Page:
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A Child's Grief

How to help a child grieve a loss of a parent. 

BY Erik Ness
PUBLISHED September 16, 2009

How well a child copes with the grief of losing a parent seems to be governed primarily by two things: how well the surviving parent copes and maintaining the child’s routine. 

“Children need consistency and reliability in the face of a loss,” explains family therapist Peter Willig, LMFT, director of operations and marketing for the Children’s Bereavement Center in South Miami, Florida. 

Bundled into that is the challenge of recognizing and navigating secondary losses. When a parent dies, the roles of surviving family members and friends will inevitably shift. The remaining parent may have to work more (or less) to compensate for the loss. Work, school, schedules, even household location and social circles can skew off their beaten track. “Those are secondary losses that we don’t often attend to in the eyes of kids,” says Willig.

It’s also critical to remember that children re-grieve as they grow older. A child may rework their grief at major milestones, such as birthdays or graduations, and as they deal with adolescence and their evolving independence, finding a partner, and raising a family. “Grief in the life of a child is an ongoing phenomenon,” says Willig.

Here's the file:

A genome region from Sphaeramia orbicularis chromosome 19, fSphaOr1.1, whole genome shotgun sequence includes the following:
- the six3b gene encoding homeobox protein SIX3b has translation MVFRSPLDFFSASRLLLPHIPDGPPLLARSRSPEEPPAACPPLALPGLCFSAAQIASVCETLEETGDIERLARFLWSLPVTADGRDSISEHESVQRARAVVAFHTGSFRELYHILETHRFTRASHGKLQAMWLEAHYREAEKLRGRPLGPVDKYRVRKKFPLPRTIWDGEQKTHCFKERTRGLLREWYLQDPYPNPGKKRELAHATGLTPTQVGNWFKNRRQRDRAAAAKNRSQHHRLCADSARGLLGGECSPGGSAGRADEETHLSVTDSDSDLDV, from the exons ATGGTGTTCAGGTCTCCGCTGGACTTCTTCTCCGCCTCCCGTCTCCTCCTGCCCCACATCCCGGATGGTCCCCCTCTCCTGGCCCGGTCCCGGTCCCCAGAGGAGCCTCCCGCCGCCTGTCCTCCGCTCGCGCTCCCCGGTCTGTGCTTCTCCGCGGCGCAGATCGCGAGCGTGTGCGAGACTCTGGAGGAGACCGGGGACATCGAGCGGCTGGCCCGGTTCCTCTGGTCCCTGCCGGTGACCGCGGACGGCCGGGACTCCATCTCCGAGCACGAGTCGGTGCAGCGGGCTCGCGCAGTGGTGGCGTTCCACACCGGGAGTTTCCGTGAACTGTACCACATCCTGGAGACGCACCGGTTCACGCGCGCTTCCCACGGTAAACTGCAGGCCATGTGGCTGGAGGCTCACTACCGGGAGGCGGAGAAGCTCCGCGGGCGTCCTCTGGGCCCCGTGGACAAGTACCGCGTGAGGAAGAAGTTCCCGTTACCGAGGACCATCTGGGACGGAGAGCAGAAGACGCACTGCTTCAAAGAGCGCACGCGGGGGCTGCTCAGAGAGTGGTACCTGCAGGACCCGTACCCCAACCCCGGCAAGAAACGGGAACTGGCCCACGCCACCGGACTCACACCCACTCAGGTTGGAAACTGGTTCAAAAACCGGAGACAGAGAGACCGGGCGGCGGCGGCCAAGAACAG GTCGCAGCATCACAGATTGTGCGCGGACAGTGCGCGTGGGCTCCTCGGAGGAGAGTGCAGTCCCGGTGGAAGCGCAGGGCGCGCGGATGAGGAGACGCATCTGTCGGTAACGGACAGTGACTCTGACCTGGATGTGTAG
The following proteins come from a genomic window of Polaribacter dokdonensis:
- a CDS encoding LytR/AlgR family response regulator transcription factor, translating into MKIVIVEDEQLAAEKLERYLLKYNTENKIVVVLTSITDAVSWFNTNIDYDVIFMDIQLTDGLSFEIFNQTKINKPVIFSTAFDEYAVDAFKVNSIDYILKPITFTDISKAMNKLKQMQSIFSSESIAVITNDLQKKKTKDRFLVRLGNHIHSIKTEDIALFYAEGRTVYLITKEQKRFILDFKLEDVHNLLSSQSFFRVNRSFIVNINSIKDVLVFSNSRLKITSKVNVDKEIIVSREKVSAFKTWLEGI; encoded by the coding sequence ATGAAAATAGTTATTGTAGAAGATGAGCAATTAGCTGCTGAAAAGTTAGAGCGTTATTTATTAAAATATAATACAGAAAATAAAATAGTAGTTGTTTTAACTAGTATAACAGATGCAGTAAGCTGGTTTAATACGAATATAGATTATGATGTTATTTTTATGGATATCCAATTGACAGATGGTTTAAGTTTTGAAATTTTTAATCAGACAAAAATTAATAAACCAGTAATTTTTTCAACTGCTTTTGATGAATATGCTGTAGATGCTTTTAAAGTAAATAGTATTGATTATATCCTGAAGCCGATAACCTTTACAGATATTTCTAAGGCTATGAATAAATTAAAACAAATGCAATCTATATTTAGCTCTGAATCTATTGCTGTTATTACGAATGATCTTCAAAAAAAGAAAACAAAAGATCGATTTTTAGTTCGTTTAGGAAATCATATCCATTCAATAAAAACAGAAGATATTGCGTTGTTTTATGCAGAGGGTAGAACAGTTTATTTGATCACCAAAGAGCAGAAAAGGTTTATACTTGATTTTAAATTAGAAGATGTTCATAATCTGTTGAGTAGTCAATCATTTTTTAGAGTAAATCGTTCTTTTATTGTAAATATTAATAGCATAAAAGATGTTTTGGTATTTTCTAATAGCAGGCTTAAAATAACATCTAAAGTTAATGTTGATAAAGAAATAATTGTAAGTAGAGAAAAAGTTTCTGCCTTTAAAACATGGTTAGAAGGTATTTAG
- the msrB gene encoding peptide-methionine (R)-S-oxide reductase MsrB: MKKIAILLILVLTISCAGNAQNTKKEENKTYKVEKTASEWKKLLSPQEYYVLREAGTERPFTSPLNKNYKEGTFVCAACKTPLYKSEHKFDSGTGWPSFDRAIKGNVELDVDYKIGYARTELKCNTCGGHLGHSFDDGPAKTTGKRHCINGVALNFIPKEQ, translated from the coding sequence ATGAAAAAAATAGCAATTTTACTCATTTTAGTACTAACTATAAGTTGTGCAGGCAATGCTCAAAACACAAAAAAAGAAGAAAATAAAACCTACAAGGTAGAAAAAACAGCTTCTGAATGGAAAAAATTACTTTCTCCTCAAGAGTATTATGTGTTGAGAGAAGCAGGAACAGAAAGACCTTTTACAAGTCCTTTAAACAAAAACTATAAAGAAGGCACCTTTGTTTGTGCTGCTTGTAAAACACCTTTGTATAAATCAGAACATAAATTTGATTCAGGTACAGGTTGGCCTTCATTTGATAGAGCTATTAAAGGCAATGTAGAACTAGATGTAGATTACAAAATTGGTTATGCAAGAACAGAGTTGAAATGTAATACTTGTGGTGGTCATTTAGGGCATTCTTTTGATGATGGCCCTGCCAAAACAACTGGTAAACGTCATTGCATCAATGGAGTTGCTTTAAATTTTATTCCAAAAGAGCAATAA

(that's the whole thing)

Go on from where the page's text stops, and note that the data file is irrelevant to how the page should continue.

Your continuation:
Tragic as it is, the loss of a parent does not necessarily lead to problems later. “Every child grieves differently,” Willig explains. Be careful not to superimpose adult notions of proper mourning, and while some kind of formal grief support may help, it also may not be necessary. What parents should be watching for is how well their children are coping with life. “Just because a child is quiet in the face of a loss doesn’t mean they’re not grieving.”

For more information, the National Cancer Institute has a comprehensive overview at www.cancer.gov/cancertopics/pdq/sup?portivecare/bereavement/Patient/page9, and Cancer.Net offers age-appropriate information at www.cancer.net/patient/Coping/Grief+and+Bereavement. The Children’s Bereavement Center has a long reading list, available at www.childbereavement.org under the “Resources” section.

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